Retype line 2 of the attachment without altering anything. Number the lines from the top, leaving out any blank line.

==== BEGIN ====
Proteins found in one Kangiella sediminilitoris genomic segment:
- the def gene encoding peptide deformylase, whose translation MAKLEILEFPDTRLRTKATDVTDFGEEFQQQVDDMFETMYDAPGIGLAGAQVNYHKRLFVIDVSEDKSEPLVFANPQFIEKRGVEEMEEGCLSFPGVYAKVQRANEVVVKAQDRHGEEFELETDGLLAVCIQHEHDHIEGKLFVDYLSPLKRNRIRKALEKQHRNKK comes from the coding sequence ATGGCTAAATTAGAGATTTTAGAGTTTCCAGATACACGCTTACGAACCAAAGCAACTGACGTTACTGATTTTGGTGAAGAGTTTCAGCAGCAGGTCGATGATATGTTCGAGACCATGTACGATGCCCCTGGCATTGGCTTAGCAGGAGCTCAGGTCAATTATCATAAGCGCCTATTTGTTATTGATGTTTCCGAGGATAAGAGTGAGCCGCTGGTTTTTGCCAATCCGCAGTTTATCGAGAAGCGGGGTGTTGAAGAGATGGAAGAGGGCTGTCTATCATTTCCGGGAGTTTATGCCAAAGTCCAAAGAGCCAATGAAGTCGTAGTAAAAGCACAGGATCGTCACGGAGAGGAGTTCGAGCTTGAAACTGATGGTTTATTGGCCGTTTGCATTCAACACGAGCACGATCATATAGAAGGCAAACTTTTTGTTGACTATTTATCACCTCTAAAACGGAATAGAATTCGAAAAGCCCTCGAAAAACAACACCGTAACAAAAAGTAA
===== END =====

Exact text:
- the def gene encoding peptide deformylase, whose translation MAKLEILEFPDTRLRTKATDVTDFGEEFQQQVDDMFETMYDAPGIGLAGAQVNYHKRLFVIDVSEDKSEPLVFANPQFIEKRGVEEMEEGCLSFPGVYAKVQRANEVVVKAQDRHGEEFELETDGLLAVCIQHEHDHIEGKLFVDYLSPLKRNRIRKALEKQHRNKK comes from the coding sequence ATGGCTAAATTAGAGATTTTAGAGTTTCCAGATACACGCTTACGAACCAAAGCAACTGACGTTACTGATTTTGGTGAAGAGTTTCAGCAGCAGGTCGATGATATGTTCGAGACCATGTACGATGCCCCTGGCATTGGCTTAGCAGGAGCTCAGGTCAATTATCATAAGCGCCTATTTGTTATTGATGTTTCCGAGGATAAGAGTGAGCCGCTGGTTTTTGCCAATCCGCAGTTTATCGAGAAGCGGGGTGTTGAAGAGATGGAAGAGGGCTGTCTATCATTTCCGGGAGTTTATGCCAAAGTCCAAAGAGCCAATGAAGTCGTAGTAAAAGCACAGGATCGTCACGGAGAGGAGTTCGAGCTTGAAACTGATGGTTTATTGGCCGTTTGCATTCAACACGAGCACGATCATATAGAAGGCAAACTTTTTGTTGACTATTTATCACCTCTAAAACGGAATAGAATTCGAAAAGCCCTCGAAAAACAACACCGTAACAAAAAGTAA